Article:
The past few weeks have been mighty grueling with the compilation of duties and responsibilities of the truncated summer school class (finally completed!), work, broadcasting and commentating for the United We Stand tournament held by Cassandra Dragonheart, unraveling some miscommunication, relaxing up on a fantastic community-focused game called Fiesta Online (which Thomas Lionblood and Amber Rosepetal have openly sponsored in the past), initiating a new personal PVP-based project (which is secret for the time being, for the sake of my -- and others' -- sanity), guest-judging an official fansite contest, and preparation and execution of the Petnome Project contests.
While operating and administering the events for Petnome over the past year (along with other activities where I've guest-judged), I found myself surprised, concerned, and contemplative with the overall culture of contests within an online community. In other words, I saw (or heard) things I couldn't believe I was seeing (or hearing)...and this goes beyond just erroneous or incorrect entries. So, here are some contestant guidelines and personal advice from yours truly for enhancing your chances of winning contests from any event, from blogs' to fansites' to the official company's:
After Day 2 of the Petnome Birthday Week, I lost count on how many entries were direct requests for the prizes. Examples of this include "I want the 5,000 Crowns...now!" "Give me the Black Cat!" "Can I please win this? I need it really, really bad!" While begging may not disqualify entrants from winning (unless the rules specifically state that it does), it does become a nuisance for the contest holders.
Imagine if you were holding up $20 in cash in your hand and proclaimed you would give it to the person who painted the best portrait of you. Then, along comes someone without any artistic skills, asking you for the prize. You were trying to narrow your pool of players down to someone with creativity -- not someone who goes up to you and begs. So, keep in mind that when you're in a contest, you're in a competition. You have to show some work that follows the requirements to be eligible for the goodies.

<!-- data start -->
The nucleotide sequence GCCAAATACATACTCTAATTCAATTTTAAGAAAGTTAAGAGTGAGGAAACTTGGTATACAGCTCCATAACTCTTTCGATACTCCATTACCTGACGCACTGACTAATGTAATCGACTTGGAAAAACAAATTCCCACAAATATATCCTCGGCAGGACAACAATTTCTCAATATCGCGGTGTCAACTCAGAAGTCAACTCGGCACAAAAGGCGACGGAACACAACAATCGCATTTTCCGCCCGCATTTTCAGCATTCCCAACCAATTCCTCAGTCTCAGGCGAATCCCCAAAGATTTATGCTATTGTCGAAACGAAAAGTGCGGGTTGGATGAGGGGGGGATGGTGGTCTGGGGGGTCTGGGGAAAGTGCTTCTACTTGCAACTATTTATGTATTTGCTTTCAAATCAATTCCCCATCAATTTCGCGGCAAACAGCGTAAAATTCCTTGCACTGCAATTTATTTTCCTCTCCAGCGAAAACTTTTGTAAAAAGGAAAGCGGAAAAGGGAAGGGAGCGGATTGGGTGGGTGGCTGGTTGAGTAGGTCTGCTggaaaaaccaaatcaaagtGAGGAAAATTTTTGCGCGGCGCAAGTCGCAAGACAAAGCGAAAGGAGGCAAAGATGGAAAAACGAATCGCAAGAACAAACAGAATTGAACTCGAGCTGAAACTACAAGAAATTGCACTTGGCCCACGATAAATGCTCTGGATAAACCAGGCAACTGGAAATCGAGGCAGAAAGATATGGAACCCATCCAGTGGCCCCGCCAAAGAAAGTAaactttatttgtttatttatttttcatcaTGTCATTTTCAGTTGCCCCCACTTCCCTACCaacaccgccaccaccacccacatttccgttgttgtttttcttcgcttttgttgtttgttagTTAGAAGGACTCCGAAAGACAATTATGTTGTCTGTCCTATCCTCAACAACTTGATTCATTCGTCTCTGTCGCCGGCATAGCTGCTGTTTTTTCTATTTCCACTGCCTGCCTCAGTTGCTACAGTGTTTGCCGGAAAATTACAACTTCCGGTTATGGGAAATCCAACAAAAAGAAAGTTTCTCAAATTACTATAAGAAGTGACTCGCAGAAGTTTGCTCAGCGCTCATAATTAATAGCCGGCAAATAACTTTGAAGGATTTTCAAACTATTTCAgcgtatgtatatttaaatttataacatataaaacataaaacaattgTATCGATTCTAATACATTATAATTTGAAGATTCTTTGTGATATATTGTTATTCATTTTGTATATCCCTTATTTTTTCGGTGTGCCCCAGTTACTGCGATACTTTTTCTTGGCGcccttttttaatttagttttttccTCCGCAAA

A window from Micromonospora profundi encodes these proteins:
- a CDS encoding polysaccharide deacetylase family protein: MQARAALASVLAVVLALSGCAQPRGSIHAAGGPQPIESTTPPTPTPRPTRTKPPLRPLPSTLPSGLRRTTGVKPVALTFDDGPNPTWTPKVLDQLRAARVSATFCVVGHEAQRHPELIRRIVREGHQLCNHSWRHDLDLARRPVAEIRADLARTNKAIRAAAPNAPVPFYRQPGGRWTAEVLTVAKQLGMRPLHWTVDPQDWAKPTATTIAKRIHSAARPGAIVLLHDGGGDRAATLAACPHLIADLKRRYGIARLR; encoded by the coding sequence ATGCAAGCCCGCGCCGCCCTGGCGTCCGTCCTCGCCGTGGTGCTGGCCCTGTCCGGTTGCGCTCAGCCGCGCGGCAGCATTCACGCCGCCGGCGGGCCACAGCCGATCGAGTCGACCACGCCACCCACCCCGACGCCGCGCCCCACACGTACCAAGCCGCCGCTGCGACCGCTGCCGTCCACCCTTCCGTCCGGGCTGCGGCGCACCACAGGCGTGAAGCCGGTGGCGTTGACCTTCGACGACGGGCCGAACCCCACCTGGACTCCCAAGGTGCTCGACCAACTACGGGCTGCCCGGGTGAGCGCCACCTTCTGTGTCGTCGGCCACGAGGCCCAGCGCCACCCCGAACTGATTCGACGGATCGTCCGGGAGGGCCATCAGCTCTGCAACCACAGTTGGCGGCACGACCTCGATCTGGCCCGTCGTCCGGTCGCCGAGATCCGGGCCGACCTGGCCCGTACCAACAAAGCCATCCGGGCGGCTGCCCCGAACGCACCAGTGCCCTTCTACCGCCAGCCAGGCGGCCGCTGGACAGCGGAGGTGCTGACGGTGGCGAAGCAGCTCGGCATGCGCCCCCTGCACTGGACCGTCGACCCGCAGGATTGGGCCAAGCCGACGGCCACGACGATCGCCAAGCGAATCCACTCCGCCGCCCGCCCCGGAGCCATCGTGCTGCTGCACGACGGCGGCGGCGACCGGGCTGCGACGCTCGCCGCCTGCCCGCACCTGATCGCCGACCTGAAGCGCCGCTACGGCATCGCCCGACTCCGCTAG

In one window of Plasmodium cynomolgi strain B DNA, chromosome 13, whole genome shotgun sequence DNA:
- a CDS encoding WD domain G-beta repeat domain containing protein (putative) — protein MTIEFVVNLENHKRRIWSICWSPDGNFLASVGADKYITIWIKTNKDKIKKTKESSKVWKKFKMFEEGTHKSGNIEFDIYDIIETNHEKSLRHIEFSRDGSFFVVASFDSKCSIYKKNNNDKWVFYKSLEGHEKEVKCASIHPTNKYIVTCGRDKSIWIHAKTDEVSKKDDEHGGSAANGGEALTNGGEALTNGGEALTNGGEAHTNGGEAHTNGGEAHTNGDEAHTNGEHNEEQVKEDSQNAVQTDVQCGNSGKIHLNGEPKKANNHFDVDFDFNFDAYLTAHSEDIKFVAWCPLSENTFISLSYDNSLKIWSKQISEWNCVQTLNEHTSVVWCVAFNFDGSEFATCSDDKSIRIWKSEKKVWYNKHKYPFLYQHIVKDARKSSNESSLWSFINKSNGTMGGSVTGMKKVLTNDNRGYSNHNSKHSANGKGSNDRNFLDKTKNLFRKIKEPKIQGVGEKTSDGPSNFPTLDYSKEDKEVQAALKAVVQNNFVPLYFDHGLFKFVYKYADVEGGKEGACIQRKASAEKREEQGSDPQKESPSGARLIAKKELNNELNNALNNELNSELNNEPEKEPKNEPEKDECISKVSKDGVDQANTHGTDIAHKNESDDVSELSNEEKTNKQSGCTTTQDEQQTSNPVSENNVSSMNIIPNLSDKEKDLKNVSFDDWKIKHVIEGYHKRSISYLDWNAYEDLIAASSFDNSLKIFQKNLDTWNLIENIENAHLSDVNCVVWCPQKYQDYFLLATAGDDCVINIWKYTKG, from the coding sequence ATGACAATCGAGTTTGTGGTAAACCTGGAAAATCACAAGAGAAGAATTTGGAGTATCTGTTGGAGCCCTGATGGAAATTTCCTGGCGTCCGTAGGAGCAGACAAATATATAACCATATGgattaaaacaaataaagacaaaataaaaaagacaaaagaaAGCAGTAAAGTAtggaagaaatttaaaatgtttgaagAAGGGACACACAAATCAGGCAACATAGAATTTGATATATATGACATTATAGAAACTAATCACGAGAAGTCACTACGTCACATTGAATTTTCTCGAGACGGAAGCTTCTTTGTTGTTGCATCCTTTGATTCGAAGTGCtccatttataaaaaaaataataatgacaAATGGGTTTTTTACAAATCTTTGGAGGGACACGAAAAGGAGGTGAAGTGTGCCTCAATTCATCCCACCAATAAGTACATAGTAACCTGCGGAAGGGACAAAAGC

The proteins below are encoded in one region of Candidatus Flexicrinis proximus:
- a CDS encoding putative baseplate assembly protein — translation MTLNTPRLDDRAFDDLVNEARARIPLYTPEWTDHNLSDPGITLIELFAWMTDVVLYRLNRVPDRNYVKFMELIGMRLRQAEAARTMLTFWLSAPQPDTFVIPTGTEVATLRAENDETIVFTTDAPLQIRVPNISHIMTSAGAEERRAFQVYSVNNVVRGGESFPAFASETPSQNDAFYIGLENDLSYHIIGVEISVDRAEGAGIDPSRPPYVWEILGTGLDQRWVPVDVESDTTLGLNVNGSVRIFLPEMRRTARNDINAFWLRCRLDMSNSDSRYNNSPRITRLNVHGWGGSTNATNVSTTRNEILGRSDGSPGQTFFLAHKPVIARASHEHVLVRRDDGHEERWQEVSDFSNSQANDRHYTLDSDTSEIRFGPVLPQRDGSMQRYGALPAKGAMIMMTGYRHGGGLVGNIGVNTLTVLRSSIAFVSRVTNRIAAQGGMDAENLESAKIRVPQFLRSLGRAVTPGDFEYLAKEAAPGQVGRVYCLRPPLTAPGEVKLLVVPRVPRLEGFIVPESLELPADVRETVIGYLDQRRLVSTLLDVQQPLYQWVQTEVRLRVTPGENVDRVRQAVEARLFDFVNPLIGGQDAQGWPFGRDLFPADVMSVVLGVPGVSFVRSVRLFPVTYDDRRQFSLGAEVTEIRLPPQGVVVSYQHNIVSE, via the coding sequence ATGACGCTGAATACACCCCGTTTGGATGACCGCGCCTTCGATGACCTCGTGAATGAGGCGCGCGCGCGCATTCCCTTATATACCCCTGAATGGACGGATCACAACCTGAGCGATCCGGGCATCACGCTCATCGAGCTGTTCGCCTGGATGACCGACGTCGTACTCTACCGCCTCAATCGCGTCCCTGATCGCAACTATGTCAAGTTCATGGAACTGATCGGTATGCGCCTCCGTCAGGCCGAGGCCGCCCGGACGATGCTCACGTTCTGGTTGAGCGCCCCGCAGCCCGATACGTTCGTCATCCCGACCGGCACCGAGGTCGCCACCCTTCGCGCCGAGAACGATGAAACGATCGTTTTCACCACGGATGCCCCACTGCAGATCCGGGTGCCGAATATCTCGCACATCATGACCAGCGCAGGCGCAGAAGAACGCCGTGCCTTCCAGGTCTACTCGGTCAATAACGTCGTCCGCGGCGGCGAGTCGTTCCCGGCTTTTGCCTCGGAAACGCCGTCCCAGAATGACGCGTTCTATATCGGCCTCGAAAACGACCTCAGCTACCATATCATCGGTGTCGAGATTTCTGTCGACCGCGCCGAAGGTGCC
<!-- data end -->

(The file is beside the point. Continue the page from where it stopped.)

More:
Follow All Directions (FAD)
Read everything...literally! While it may be advantageous in the sense of time to skim for keywords such as dates, rules, times, and any second-party applications or programs, not reading everything thoroughly can hurt your entry via disqualification.
For small-pool contests (contests with few seats available for contestants), paying attention to details is important, since the rules will be enforced strongly when the judges are allotted enough time to be picky with their selections or ruling. If a contestant, for example, has the wrong version of an item required by the rules, it may not transition to the next judging phase, no matter how similar or "close" it is.
For large-pool contests (contests available to over hundreds of people), judges may not be as lenient when there is a factor with at least 3/4 of the contestants following the directions correctly. Chances are, the other 1/4 of entries aren't even looked at; entries could be manually OR automatically screened. For example, failure to include a key piece of your information could count as disqualification, like omitting a word; automatic screening may delete any emails with the wrong subject line or message!
Sometimes, judges or contest holders may allow for re-dos when a mistake has occurred that you've caught (truly, it depends on the format of the contest; i.e. trivia vs. riddles vs. feedback vs. media production, etc.). If you happened to omit something, like forgetting to add your Wizard name, try to send the exact same entry (with the missing piece of information included) so that it has uniformity, AND matches exactly what the contest holder asks for. In other words, treat it like a second-chance entry, rather than a follow-up message!